The Clippers aren’t making it up as they go, even if it may seem like it at times. There is a strategy. Sorta.
A day after Kawhi Leonard missed his first game of the season for load management reasons, the talk before he returned to the court against the Spurs Thursday at Staples Center in downtown Los Angeles was largely about why, when, and where the Clippers will hold out their best player during the regular season.
Some superstars come with extra baggage and when the Clippers signed Leonard over the summer they knew resting him would be a requirement in the pursuit of the franchise’s first championship. Even if it meant sacrificing some games.
Leonard wasn’t with the team Wednesday when the Clippers, predictably, looked pedestrian on the road, falling to the Jazz by 14. Los Angeles left Leonard at home, opting to have their star primed for the second half of a back-to-back in front of the home crowd. He looked fresh and fantastic as the game's leading-scorer, finishing with 38 points, 12 boards, and 4 steals as the Clippers beat the Spurs, 103-97. Scoring 15 in the fourth, Leonard was the biggest reason why his former squad, who managed just 42 points in the second half, suffered its first loss of the season.
"I just liked that we held a team under 100 points," said Leonard. "Whenever you do that in this day and age I feel like you did a great job defensively."
“That’s a by-the-seat-of-the-pants sorta thing. There’s no formula or algorithm for that. You just have to have a feel.” — SPURS COACH GREGG POPOVICH
How many games Leonard ultimately misses due to load management remains a mystery right now. “I don’t think anybody knows,” Clippers coach Doc Rivers said Thursday. LA obviously wants Leonard—and its other superstar Paul George who will likely be subject to load management upon his return—on the court as much as possible to rack up the wins and a high seed in the Western Conference Playoffs. But after Leonard missed 22 games with the Raptors last season, LA will replicate the strategy that allowed Leonard to go HAM this past April, May, and June.
If that means he misses a quarter of the team’s games, so be it. It’ll be a team effort— described to Complex Sports as a decision made between Leonard's personal doctor, the Clippers’ doctor, and the medical staff—to determine when Leonard sits. He spent his day off Wednesday "getting treatment" and watched the game. He has a unique post-game routine where he'll lift, get a massage, and do other kinds rehab that makes him the last to leave the building. Kawhi, as we all know, has his quirks. The team, not surprisingly, thinks the curiosity over his load management is a little ridiculous.
“I think we have enough guys who are far smarter than me that make the decision,” Rivers said. “I don’t know about the body. But we have a big staff and they all get in the room and figure it out.”
The Clippers want to keep Leonard's minutes to no more than 35 per game—he played 34 Thursday. He averaged a career-high 34.0 minutes per game in 60 games last season in his first full campaign after playing just 9 games for the Spurs in 2017-18 due to a quad injury.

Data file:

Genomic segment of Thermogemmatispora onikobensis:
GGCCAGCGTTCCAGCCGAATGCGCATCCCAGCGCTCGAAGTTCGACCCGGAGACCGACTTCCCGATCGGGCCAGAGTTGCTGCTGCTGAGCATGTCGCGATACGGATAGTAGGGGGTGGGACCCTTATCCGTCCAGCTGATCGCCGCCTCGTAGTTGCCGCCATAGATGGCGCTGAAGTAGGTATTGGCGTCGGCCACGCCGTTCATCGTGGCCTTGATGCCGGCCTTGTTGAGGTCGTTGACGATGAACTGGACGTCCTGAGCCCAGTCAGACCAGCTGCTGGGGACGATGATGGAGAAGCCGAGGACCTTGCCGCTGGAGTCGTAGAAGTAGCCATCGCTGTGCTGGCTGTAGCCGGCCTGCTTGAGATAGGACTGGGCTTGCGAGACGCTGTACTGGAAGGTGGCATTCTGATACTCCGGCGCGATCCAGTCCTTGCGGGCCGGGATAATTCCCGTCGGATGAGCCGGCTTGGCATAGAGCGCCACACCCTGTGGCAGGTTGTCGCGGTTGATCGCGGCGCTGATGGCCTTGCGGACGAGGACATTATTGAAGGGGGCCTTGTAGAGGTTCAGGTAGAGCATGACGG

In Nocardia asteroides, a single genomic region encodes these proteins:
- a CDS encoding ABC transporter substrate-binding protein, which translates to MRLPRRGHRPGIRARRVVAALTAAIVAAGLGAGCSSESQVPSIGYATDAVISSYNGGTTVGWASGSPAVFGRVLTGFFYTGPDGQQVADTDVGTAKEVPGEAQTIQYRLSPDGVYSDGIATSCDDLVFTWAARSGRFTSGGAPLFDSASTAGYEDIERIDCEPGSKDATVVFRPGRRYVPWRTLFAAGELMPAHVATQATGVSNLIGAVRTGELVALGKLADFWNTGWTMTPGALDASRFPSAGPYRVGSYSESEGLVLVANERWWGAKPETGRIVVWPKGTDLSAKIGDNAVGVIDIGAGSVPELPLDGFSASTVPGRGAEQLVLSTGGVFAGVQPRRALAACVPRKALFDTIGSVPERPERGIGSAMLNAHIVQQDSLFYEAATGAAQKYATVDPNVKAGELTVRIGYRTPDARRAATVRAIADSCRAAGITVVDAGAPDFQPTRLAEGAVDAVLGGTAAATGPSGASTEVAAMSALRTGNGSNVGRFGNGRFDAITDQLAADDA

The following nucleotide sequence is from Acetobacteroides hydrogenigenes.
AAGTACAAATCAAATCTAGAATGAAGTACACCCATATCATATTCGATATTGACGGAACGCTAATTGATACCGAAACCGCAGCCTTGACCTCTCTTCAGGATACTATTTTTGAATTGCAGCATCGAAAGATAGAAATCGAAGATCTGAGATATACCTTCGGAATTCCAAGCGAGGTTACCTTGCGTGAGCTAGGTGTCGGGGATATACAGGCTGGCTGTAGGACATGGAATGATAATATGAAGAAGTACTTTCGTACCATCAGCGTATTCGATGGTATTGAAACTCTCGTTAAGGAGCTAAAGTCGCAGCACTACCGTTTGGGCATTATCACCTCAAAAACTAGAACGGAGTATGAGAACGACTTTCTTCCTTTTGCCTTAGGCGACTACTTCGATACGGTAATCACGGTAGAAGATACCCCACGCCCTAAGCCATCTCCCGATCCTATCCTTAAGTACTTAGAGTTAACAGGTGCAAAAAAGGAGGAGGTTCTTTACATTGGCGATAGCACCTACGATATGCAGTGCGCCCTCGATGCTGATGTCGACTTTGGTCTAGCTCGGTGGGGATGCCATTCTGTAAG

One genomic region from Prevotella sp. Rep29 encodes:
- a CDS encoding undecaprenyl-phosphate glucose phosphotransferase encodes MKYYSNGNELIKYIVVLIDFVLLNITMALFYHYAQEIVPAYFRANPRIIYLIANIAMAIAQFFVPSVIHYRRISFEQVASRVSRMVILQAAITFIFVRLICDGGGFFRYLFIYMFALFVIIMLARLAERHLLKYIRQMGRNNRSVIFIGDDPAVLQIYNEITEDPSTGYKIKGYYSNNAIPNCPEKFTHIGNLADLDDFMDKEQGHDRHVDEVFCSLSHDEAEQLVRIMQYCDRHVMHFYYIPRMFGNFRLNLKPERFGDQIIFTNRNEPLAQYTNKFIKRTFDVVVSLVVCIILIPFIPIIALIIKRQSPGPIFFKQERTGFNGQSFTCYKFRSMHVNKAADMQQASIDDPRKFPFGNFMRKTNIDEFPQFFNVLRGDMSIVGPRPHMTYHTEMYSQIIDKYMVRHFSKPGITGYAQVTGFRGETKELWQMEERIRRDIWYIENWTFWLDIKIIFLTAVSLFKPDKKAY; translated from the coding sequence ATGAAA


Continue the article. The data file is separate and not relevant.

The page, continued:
When the Spurs had him, Leonard never played more than 74 games or averaged more than 33 minutes per game in seven seasons. And if it ever felt like Leonard’s load management was random during his days in San Antonio—or that of its other renowned superstars—it kinda was. Because that's way San Antonio has always done it.
“That’s a by-the-seat-of-the-pants sorta thing,” Spurs coach Gregg Popovich said. “There’s no formula or algorithm for that. You just have to have a feel.”
Popovich and the Spurs, of course, are considered the granddaddies of load management. They most famously adopted the strategy of resting stars and sacrificing short term results in the name of title chasing during the heyday of the Tim Duncan, Tony Parker, and Manu Ginobili triumvirate. The three future Hall of Famers, who won four titles together in San Antonio, each were subject to team-instituted nights off. Rest now, reign as a champion later the theory went. And it worked. Those nights off for load management weren’t planned out in the summer and there wasn’t a magic spreadsheet (at least that Popovich ever saw) that statistically justified when to sit the stars.
“We just play them as they come,” Popovich said. “We’re not going to play the game of ‘which game do you think he might have an easier time’ because every time you start doing that sorta thing it bites you in the rear end. You just go play.”
The Clippers have 12 back-to-backs remaining. How many of those Leonard plays—both ends we’re talking about here—is anyone's guess. The Raptors sat him down for at least one game in 12 of their back-to-backs last season. Scanning the schedule, it’s illogical to say during the summer, or even right now, when Leonard will sit for the front end of this back-to-back or that back-to-back when a million hypotheticals remain. How many saw such an early episode of load management coming?
“What we have found out is when you do it before the season starts it makes no sense,” Rivers said. “You get to the game and the guy feels great and you tell him this is your game and he’s like ‘What are you talking about?’”
The NBA, of course, has rules in place to prevent the embarrassment of a star player (or players) missing games on the road that aren’t injury related. Fines could be levied if it comes in a nationally televised game. We’ll see if it ever gets to that with Leonard and Clippers—or anybody else across the league.
Not that the Clippers really care. They kinda have a plan in place for Leonard's load management, but it's most definitely subject to change. Just know his nights off will be random and trying to map 'em out is an exercise in futility. Kind of like trying to keep him in check when he's well-rested.